Life and Musings of Ed

Healing the Brokenness – Part 1

In Uncategorized on 2 March 16 at 8:55 am

After a couple posts about the brokenness I am seeing in public education, which do not even begin to fully capture the extent and scope, nor do they do justice to the many dedicated professionals in the business, who strive daily for academic excellence, loving and supporting all students to the best of their ability, I will been a series outlining a generally discarded notion that a solid, biblical, Christian worldview contains solutions and healing for the brokenness.

Purpose of Education

Consider the implicit, if not explicitly stated, purpose of public education.  What I am hearing from administrators and even from most public school teachers is that the purpose of education is to “get good grades, so you have opportunities to get into college, and can get a better job to make more money”.  This can be seen as a rather communistic view point;  produce good workers for the good of society and to improve the economy.  Neil Postman addresses the lack of a legitimate motivating purpose or narrative, and offers some alternatives,  in his book The End of Education.

 The End of Education: Redefining the Value of School
The consequences of this “better job, more money, better economy” narrative can be seen throughout the system.  One quick example is that high schools, at least in NC, are evaluated on criteria such as percentage of students graduating with “math rigor”, which translates into a forced march for many students into Integrated Math 3 [which is similar to Algebra 2 with the proof portion of geometry and a bit of statistics].  Many of the students in my regular Math 3 courses have not even passed the prerequisite course, Math 2, and are either taking Math 2 concurrently in an online “credit recovery” class or have been promised that they would get credit for Math 2 if they pass Math 3.  The bottom line here is that a significant number of my students, who have no aptitude for rigorous mathematics or STEM field pursuits, and would be better served (IMHO), taking business mathematics, accounting, applied vocational mathematics courses or coding [as a short list of examples], are forced into college preparatory math courses for which they are woefully under prepared and in which they have no interest.  Why? Because all paths in the high school now lead to either community college or university.  Strong vocational and trade programs seem to be a thing of the past.  Is it any wonder that the “free college tuition” mantra has been taken up by many.  Students are being told that “success” means going to college.  Meanwhile, it seems more and more difficult to find skilled tradesmen [general term — not meant to be gender specific].  Of course, what could be wrong with pushing all students through slightly higher levels of mathematics then the typical Algebra 1 level which was a generally accepted minimum standard a few decades ago?  I am addressing this by beginning to write a comprehensive K-12 mathematics curriculum.  Beginning with middle and high school specifics, while outlining ideas for elementary levels, I will be putting together documents over the next year.  Stay tuned.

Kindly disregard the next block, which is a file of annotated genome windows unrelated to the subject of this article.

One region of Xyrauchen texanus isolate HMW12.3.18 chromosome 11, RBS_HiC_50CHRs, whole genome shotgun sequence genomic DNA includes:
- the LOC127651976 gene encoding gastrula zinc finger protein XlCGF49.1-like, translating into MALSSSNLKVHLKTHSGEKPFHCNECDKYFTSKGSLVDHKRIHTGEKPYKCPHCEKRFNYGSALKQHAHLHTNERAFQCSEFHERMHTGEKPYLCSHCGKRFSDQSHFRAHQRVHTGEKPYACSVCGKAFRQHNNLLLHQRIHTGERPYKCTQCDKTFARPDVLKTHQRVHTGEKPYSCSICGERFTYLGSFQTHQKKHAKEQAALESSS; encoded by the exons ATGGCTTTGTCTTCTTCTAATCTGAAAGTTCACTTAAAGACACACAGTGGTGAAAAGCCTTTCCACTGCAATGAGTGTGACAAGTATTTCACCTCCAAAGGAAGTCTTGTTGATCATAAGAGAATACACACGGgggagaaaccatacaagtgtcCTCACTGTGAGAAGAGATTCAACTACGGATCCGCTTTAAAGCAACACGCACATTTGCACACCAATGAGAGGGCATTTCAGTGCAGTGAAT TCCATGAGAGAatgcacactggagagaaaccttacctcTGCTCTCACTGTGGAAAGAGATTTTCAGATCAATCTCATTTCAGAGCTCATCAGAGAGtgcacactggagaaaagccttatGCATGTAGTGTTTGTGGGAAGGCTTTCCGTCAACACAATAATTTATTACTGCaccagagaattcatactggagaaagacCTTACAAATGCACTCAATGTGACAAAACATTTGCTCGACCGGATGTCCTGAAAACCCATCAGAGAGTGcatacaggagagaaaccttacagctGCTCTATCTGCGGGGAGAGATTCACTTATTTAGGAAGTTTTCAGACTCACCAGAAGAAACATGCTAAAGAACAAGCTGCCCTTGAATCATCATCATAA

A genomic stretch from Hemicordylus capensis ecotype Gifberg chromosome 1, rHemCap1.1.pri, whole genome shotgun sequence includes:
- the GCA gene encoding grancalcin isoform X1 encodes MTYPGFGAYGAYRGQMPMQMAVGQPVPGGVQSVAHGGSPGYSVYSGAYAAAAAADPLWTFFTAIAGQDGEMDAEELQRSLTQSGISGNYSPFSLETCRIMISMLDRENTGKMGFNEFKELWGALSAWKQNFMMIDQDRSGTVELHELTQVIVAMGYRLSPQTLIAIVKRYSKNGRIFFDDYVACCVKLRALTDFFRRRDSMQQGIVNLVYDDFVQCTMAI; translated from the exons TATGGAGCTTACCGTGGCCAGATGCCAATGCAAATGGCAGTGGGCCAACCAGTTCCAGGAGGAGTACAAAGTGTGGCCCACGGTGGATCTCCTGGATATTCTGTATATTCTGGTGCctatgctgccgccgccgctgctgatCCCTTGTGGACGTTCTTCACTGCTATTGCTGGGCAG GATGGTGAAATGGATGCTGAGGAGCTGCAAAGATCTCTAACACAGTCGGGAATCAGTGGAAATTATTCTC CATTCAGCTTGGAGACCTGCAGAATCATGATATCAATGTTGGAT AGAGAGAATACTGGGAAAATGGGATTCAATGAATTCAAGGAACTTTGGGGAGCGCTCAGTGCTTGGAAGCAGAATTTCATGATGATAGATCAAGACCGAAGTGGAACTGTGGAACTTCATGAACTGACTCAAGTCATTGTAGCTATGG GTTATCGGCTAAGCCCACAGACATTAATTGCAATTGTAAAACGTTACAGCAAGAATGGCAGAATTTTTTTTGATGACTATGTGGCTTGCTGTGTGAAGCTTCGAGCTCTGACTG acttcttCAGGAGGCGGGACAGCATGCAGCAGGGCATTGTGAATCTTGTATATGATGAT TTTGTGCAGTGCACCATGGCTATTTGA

Contrast this with a Christian worldview, which provides a narrative, which is very different.  We are all called to glorify God, who is our creator, the creator of the universe, the very essence and definition of love, who is infinite, omnipotent, omnipresent, the Truth, our Savior and Lord.  He is worthy of study and has revealed Himself in the Scriptures [reading and writing – as “people of the Word”, is pretty important], as well as in His creation [science is another way to understand our Creator — and we are to be good stewards of His creation]. Being created in His image, we also create and invent and express our praise through arts and seek to develop God given talents and gifts in order to serve others in love as modeled by Jesus Christ.  To better serve and love one another, it is important to understand history, culture, psychology, anthropology, and social sciences.  There is a richness, excitement, and depth to the purpose of education from a Christian worldview, that seems totally absent from the public square, where Christian educators are essentially told to keep their religion and bible and primary reason for teaching to themselves.

So, I feel like this is just a teaser and I am running out of time today to more fully flesh out this first path to healing post. To be continued…


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